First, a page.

Matt Taibbi’s “Hate Inc.: Why Today’s Media Makes Us Despise One Another” has been optioned by Vespucci, a media company that has made a practice of teaming up with journalists on movies, shows and podcasts.
Vespucci partnered with Charles Dorfman’s production company Samuel Marshall Films to option the rights to the non-fiction book. The plan is to develop “Hate Inc.” into a feature documentary. The company is still looking to attach a director.
“Hate Inc.” is a trenchant look at the changing media landscape, examining the ways that cable news and other platforms have turned reporting into entertainment and deepened the political divide. It also explores the mistakes that certain members of the media made while reporting on everything from WMD in Iraq to the Mueller Report. The book was partly inspired by Noam Chomsky’s “Manufacturing Consent,” which looked at the ways that market forces and self-censorship skew media coverage.
“As a company that works closely with journalists from around the world, we remain conscious of the evolution of media and audio-visual news,” said Vespucci co-founders Johnny Galvin and Daniel Turcan. “‘Hate Inc.’ expertly dissects the current state of the media landscape, and through the lens of Noam Chomsky’s ‘Manufacturing Consent,’ Matt asks of us, viewers, to hold accountable our news providers. The timing of the book couldn’t be more critical and a documentary as an extension of Matt’s commentary feels only fitting.”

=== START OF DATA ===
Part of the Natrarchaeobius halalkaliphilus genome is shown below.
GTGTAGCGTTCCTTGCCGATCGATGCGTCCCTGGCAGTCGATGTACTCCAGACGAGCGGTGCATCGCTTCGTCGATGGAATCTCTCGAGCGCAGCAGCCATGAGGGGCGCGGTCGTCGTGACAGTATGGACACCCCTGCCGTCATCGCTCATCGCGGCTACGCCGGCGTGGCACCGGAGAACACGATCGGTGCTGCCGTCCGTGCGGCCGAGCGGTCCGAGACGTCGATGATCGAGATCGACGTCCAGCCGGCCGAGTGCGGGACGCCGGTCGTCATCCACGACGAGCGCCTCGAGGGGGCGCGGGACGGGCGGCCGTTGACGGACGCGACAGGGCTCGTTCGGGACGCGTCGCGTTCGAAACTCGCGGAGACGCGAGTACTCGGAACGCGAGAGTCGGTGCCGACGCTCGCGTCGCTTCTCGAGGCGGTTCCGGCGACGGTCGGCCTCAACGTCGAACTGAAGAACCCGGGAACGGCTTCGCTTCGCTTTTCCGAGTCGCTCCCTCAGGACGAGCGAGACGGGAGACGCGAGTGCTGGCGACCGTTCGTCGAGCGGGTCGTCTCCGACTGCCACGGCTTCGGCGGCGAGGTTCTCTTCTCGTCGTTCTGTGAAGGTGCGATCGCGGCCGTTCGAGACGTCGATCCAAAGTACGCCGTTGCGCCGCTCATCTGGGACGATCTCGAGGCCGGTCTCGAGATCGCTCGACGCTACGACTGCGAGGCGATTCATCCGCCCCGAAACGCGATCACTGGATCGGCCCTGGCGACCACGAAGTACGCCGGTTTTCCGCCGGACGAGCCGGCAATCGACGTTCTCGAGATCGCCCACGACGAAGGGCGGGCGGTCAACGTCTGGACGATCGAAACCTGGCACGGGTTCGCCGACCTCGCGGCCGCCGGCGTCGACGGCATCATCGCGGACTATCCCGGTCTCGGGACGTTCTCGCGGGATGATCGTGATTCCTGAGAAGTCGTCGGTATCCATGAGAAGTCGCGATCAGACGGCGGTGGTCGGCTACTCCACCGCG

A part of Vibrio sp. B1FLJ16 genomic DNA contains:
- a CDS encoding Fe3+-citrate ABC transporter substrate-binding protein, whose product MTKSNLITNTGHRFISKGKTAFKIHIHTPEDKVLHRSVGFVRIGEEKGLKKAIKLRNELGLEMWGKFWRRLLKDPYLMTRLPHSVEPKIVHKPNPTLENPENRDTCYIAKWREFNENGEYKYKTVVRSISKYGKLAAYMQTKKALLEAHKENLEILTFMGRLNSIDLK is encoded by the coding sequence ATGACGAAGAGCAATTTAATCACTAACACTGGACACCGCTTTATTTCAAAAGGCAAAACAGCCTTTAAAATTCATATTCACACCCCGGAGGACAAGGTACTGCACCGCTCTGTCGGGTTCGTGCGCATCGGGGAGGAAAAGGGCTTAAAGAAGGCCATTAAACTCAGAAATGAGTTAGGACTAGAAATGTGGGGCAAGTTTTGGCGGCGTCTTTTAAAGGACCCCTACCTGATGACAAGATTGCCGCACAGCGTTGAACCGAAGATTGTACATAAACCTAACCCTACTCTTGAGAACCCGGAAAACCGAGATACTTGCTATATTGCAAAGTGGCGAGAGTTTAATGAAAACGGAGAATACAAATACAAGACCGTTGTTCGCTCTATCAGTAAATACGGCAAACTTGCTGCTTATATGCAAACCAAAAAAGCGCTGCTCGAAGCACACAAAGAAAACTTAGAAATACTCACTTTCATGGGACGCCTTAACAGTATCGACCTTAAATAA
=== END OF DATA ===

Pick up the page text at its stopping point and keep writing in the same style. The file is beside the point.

The book was first published on Substack in serial form. In a positive review, Kirkus praised “Hate Inc.,” calling it “an invigorating polemic against tactics the news media use to manipulate and divide their audiences.”
Taibbi, a contributing editor for Rolling Stone, is one of the best-known journalists covering the political scene today — his work has covered multiple U.S. presidential elections, and has seen him filing reports from Uzbekistan, Russia and Mongolia. He has also authored several books including “The Great Derangement,” “Griftopia,” “The Divide,” “Insane Clown President” and “I Can’t Breathe.”
In a statement, Taibbi said he was excited to partner with Vespucci, citing the company’s past work with reporters.
“’Hate Inc.’ is a book about the way the news media business has commoditized anger and division, eschewing traditional fact-based reporting and objectivity in favor of a new strategy based on telling audiences what they want to hear,” Taibbi said. “Because much of this transformation took place in visual and auditory media, the subject easily lends itself to a documentary – in fact, even as I was writing the book, I was aware it may be a story more easily told on screen.”